Ohio Research Project Focuses on Olentangy River

By Ohio Water Resources Center

Student Ellen Comes uses a McNeil sampler on the Olentangy River to characterize riverbed sediment.
Figure 1. Ohio State University student Ellen Comes uses a McNeil sampler on the Olentangy River to characterize riverbed sediment. Photo courtesy of Ohio Water Resources Center.

Dr. Kristin Jaeger, Assistant Professor, and Dr. Mažeika Sullivan, Associate Professor, both in the School of Environment and Natural Resources at the Ohio State University are working on an Ohio Water Resources Center funded project via a USGS 104(b) award.

Their project, entitled “Linked geomorphic and ecological responses to river restoration: Influence of dam removal on river channel structure and fish assemblages,” aims to investigate linked short-term response of the Olentangy River following the removal of low-head dam, with a focus on fish community assemblages in both actively and passively restored river reaches. Recreational fishing is a major revenue generator within the state. Therefore, how fish assemblages respond to dam removal reflects a critical knowledge gap in the burgeoning dam removal and river restoration research.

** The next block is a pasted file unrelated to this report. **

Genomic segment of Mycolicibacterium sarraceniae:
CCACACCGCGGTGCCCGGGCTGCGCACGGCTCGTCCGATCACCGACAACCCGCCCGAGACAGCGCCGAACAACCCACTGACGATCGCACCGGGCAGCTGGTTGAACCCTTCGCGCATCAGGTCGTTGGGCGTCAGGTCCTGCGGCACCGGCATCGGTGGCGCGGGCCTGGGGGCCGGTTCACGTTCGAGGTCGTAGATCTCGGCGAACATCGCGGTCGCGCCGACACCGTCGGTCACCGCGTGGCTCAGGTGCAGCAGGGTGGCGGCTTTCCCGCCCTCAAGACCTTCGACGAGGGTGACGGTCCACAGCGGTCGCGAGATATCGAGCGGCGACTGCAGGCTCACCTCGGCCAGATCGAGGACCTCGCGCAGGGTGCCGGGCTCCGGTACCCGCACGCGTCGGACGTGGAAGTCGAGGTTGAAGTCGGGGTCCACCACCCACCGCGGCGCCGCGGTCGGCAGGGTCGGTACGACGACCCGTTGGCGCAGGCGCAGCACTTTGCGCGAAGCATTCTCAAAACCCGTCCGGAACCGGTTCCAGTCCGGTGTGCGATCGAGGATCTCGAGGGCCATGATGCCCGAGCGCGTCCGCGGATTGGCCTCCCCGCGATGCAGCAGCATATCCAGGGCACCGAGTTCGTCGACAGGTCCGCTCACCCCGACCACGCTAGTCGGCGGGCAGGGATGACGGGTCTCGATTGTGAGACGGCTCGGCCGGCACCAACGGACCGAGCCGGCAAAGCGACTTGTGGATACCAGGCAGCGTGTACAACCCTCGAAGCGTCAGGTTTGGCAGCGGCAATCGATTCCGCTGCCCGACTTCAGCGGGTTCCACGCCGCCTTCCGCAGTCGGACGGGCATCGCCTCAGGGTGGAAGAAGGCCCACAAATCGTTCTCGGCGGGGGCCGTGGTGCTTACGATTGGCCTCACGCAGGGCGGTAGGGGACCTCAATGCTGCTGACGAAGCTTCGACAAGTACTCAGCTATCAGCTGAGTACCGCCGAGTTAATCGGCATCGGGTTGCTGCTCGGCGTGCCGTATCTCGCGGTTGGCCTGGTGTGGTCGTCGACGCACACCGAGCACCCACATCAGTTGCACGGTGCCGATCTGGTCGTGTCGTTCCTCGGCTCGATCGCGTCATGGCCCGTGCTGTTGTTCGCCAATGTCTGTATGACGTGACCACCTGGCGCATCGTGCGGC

Dr. Sullivan’s ongoing work in the Olentangy River system over the last four years serves as a rare baseline ecological data set that both researchers can build on to quantitatively evaluate river channel geomorphic change (the physical shape of the river) and changes in the ecological fish community as a consequence of the removal of the 5th Avenue Dam on the Olentangy River (Figure 1, above).

In the short term, geomorphic response upstream of the dam following its removal included decreased cross-sectional area in the former impoundment, increased and more varied streamflow velocity and channel incision into the reservoir sediment, which has generally flushed finer sediments from the previously impounded, unrestored portion of the river and resulted in coarsening of riverbed sediments at this reach. These geomorphic changes translate to habitat changes for fish. Upstream of the removed dam (at the actively restored reach), fish assemblage composition shifted significantly and was accompanied by a significant decrease in species richness and diversity. These changes represented changes in the relative abundance of taxa. Between year 1 and year 2 post-dam removal, diversity increased significantly at the upstream restored and downstream reaches (Figure 2).

Figure 2. Fish assemblage (a) species richness and (b) diversity (H’) in years 1 & 2 following dam removal of the Olentangy River study reaches. OR1 is the upstream of an existing dam control reach; OR2 is the upstream of the removed dam, unmanipulated experimental reach; OR3 is the upstream of the removed dam, restored experimental reach; and OR 4 is the downstream of the removed dam experimental reach. Significant differences based on t-tests are indicated by different letters (p < 0.05). Error bars represent +1 SE from the mean. From Dorobek, Sullivan, and Kautza (In press).